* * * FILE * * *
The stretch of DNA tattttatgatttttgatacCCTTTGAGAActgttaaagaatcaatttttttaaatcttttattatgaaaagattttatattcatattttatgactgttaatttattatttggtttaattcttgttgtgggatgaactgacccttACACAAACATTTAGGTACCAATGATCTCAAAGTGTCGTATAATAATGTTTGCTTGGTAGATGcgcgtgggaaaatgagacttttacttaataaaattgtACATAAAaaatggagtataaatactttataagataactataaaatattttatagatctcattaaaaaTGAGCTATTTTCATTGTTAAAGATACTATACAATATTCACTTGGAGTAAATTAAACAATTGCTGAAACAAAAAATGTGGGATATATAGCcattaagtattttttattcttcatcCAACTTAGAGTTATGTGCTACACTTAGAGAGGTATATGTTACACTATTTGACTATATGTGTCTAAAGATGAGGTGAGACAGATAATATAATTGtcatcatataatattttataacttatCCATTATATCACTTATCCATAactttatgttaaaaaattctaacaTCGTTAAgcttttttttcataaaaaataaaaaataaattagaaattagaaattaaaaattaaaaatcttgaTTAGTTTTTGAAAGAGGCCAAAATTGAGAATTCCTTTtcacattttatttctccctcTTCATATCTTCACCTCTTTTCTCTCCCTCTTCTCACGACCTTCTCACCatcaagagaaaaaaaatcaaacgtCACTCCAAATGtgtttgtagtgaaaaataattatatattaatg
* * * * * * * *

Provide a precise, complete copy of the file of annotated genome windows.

The stretch of DNA tattttatgatttttgatacCCTTTGAGAActgttaaagaatcaatttttttaaatcttttattatgaaaagattttatattcatattttatgactgttaatttattatttggtttaattcttgttgtgggatgaactgacccttACACAAACATTTAGGTACCAATGATCTCAAAGTGTCGTATAATAATGTTTGCTTGGTAGATGcgcgtgggaaaatgagacttttacttaataaaattgtACATAAAaaatggagtataaatactttataagataactataaaatattttatagatctcattaaaaaTGAGCTATTTTCATTGTTAAAGATACTATACAATATTCACTTGGAGTAAATTAAACAATTGCTGAAACAAAAAATGTGGGATATATAGCcattaagtattttttattcttcatcCAACTTAGAGTTATGTGCTACACTTAGAGAGGTATATGTTACACTATTTGACTATATGTGTCTAAAGATGAGGTGAGACAGATAATATAATTGtcatcatataatattttataacttatCCATTATATCACTTATCCATAactttatgttaaaaaattctaacaTCGTTAAgcttttttttcataaaaaataaaaaataaattagaaattagaaattaaaaattaaaaatcttgaTTAGTTTTTGAAAGAGGCCAAAATTGAGAATTCCTTTtcacattttatttctccctcTTCATATCTTCACCTCTTTTCTCTCCCTCTTCTCACGACCTTCTCACCatcaagagaaaaaaaatcaaacgtCACTCCAAATGtgtttgtagtgaaaaataattatatattaatg